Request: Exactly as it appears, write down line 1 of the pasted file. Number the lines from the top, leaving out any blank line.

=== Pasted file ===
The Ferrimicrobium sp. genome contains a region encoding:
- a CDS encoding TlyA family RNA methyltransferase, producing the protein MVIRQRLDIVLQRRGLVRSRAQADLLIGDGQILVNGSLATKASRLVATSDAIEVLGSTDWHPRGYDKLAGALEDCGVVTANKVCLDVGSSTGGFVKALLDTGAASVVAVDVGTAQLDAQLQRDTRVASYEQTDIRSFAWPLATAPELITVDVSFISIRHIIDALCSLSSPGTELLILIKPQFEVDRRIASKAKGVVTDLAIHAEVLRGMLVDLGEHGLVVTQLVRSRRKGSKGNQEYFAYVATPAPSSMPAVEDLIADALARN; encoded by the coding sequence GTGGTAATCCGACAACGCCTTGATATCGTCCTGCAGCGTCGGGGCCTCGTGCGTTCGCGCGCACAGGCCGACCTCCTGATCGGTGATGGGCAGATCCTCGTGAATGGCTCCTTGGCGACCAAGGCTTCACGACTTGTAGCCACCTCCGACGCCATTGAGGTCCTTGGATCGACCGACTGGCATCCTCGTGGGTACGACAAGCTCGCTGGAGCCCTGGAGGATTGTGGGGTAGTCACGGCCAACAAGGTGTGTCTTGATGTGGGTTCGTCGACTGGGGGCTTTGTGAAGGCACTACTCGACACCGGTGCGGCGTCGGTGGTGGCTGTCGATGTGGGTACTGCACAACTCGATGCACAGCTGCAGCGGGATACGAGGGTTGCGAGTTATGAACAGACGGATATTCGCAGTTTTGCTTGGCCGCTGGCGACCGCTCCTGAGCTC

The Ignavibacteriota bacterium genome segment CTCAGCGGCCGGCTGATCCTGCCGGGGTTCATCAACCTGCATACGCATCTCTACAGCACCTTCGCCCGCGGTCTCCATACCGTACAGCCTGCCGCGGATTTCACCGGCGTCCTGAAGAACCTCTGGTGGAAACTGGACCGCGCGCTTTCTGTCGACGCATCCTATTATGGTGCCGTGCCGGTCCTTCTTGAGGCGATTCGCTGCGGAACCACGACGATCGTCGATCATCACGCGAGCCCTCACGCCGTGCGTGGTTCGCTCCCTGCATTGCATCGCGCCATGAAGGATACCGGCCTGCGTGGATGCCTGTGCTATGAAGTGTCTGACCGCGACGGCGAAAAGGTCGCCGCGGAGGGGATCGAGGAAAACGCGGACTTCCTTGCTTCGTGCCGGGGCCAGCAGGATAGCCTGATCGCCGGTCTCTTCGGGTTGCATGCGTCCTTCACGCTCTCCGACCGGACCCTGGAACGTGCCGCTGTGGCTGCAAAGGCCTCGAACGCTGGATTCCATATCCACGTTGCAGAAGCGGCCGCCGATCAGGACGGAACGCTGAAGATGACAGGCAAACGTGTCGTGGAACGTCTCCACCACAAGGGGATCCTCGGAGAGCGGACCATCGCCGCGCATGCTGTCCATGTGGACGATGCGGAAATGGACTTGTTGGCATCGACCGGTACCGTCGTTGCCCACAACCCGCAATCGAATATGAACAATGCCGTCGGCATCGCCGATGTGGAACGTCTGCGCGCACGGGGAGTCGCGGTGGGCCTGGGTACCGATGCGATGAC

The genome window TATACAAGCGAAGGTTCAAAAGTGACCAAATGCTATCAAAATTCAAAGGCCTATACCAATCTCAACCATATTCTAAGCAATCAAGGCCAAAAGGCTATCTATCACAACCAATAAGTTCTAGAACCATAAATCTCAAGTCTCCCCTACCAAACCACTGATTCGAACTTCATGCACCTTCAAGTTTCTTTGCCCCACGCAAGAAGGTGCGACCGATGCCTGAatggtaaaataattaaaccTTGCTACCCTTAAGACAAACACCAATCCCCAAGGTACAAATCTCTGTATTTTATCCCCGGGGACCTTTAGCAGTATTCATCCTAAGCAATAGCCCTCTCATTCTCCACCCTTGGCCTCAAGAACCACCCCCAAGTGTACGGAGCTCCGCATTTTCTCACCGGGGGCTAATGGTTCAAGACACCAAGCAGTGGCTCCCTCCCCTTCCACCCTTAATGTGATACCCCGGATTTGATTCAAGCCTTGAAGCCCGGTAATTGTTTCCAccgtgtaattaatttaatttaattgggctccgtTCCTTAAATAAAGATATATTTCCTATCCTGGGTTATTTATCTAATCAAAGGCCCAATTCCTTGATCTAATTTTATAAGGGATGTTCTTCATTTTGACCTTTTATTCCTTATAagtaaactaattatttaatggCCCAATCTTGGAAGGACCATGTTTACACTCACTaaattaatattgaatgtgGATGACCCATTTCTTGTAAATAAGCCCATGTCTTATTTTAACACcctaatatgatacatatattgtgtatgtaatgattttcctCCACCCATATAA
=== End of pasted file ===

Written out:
The Ferrimicrobium sp. genome contains a region encoding: